Large-scale Solar Energy is Getting Cheaper

Nithin Coca IMPACT MILL CONTRIBUTOR
Solar Panels

The gap between the costs of rooftop solar and large-scale solar plants is growing. Industry advocates point to lower costs and economies of scale as the reasons why their facilities generate energy at far lower costs than rooftop panels. According to Reuters, unsubsidized utility-scale solar power now costs $50 to $70 per megawatt-hour (or 5 to 7 cents a kilowatt hour) compared to $52 to $78 for the most efficient type of gas plant.

Utilities want to focus on large-scale plants because, by controlling both the means of production along with the distribution systems, utilities can make a lot more money. That’s why they promote the benefits of large-scale developments while glossing over the collective benefits of rooftop solar. In reality, though, we need a combination of both for widespread solar energy usage.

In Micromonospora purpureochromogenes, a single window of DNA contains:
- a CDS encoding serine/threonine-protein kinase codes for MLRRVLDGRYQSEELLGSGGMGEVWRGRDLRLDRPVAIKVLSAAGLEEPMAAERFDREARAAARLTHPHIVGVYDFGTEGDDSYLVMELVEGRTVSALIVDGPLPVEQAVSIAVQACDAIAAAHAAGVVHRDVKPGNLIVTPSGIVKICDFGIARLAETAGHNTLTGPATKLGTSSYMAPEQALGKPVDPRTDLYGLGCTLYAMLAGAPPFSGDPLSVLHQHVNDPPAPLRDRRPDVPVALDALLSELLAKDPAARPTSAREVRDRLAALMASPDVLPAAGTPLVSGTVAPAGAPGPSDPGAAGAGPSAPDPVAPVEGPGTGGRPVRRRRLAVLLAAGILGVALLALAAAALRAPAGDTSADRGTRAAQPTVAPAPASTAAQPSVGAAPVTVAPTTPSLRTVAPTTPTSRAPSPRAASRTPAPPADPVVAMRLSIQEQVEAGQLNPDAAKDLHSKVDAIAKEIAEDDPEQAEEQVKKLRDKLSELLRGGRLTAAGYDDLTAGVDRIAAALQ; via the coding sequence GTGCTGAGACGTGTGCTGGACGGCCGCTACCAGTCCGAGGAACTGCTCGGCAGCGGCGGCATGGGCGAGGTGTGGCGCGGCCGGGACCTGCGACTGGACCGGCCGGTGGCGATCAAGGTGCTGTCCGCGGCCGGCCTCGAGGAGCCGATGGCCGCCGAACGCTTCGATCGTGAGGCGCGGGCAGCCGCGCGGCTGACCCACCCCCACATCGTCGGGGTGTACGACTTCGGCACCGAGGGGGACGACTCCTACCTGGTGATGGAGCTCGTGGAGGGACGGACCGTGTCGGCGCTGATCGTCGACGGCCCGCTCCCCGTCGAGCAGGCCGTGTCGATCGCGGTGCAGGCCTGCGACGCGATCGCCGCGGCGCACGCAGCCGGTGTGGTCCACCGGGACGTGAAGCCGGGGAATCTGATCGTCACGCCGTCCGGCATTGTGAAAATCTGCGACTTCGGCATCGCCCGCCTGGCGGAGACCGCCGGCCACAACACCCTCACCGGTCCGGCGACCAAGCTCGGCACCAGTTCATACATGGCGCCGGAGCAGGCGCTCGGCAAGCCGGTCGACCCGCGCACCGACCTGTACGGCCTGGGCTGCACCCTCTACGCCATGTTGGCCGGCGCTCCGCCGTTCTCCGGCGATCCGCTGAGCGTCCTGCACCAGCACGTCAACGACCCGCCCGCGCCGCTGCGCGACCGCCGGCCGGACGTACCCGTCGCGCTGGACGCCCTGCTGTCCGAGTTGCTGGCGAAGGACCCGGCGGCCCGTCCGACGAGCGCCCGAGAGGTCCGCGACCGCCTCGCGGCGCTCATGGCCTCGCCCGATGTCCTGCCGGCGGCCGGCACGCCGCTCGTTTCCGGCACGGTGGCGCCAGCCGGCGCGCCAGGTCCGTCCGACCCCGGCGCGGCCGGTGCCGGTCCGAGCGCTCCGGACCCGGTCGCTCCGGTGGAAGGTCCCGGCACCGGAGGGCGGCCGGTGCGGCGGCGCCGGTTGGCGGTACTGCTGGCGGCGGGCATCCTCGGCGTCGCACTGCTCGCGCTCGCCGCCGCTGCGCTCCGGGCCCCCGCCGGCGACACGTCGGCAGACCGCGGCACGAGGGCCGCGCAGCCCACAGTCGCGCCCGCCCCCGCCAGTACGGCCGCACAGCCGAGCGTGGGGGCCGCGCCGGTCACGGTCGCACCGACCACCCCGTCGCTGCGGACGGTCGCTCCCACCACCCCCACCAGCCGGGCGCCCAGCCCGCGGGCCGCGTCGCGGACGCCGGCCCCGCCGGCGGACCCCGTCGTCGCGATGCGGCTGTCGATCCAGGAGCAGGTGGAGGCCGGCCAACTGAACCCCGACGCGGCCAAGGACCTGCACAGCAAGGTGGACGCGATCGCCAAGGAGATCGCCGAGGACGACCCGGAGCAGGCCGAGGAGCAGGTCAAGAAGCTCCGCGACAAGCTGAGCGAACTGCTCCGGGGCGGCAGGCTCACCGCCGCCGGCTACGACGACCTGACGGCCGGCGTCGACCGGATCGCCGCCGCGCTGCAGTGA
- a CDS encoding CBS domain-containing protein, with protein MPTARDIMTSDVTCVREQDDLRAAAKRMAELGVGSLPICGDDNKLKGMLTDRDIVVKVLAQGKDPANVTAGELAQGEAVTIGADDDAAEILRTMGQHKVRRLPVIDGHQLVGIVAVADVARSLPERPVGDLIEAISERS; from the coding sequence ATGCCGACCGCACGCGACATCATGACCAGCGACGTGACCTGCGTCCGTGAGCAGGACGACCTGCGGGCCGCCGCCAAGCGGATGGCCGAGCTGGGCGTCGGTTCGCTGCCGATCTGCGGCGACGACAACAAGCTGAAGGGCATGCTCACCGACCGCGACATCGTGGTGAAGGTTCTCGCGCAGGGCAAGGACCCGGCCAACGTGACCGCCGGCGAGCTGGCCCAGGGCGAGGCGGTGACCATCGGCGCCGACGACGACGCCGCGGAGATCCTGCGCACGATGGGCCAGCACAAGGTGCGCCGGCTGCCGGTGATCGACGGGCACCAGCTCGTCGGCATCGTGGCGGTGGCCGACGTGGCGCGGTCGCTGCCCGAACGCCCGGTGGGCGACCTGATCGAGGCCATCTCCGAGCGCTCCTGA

Rooftop solar still has a crucial role to play in expanding our clean energy system benefits that go far beyond purely financial cost-benefit analysis. Rooftop solar reduces grid stress, utilizes under-used space, and also results in creating more well-paying jobs.

That is why, despite this news, if you can put solar panels on your home, you should still do so. It will pay off for you and the planet.

Nithin is an eecosphere Impact Mill and freelance writer who focuses on cultural, economic, and environmental issues in developing countries with an aim at building channels of communication and collaboration around common challenges. He alternates between a home in California and working on social projects in Africa and Asia.